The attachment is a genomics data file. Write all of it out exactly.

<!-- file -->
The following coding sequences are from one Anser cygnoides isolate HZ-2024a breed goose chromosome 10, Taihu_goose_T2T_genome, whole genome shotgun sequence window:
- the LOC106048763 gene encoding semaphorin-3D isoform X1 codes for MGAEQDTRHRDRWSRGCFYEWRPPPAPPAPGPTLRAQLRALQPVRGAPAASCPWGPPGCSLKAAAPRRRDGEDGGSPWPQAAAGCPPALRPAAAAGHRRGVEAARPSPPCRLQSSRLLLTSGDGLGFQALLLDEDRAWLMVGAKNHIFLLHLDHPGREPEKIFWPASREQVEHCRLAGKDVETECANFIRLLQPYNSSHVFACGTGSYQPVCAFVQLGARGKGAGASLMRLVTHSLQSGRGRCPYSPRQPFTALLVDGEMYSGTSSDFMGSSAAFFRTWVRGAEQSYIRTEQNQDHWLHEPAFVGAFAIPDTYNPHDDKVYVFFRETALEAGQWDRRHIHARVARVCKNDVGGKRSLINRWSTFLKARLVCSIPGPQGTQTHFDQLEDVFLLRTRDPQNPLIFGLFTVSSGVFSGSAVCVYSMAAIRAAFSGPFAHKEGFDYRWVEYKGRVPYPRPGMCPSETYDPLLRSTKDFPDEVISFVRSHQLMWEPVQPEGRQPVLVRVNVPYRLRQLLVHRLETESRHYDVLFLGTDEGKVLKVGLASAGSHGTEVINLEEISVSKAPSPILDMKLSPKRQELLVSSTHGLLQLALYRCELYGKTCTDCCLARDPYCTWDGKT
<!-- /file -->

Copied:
The following coding sequences are from one Anser cygnoides isolate HZ-2024a breed goose chromosome 10, Taihu_goose_T2T_genome, whole genome shotgun sequence window:
- the LOC106048763 gene encoding semaphorin-3D isoform X1 codes for MGAEQDTRHRDRWSRGCFYEWRPPPAPPAPGPTLRAQLRALQPVRGAPAASCPWGPPGCSLKAAAPRRRDGEDGGSPWPQAAAGCPPALRPAAAAGHRRGVEAARPSPPCRLQSSRLLLTSGDGLGFQALLLDEDRAWLMVGAKNHIFLLHLDHPGREPEKIFWPASREQVEHCRLAGKDVETECANFIRLLQPYNSSHVFACGTGSYQPVCAFVQLGARGKGAGASLMRLVTHSLQSGRGRCPYSPRQPFTALLVDGEMYSGTSSDFMGSSAAFFRTWVRGAEQSYIRTEQNQDHWLHEPAFVGAFAIPDTYNPHDDKVYVFFRETALEAGQWDRRHIHARVARVCKNDVGGKRSLINRWSTFLKARLVCSIPGPQGTQTHFDQLEDVFLLRTRDPQNPLIFGLFTVSSGVFSGSAVCVYSMAAIRAAFSGPFAHKEGFDYRWVEYKGRVPYPRPGMCPSETYDPLLRSTKDFPDEVISFVRSHQLMWEPVQPEGRQPVLVRVNVPYRLRQLLVHRLETESRHYDVLFLGTDEGKVLKVGLASAGSHGTEVINLEEISVSKAPSPILDMKLSPKRQELLVSSTHGLLQLALYRCELYGKTCTDCCLARDPYCTWDGKT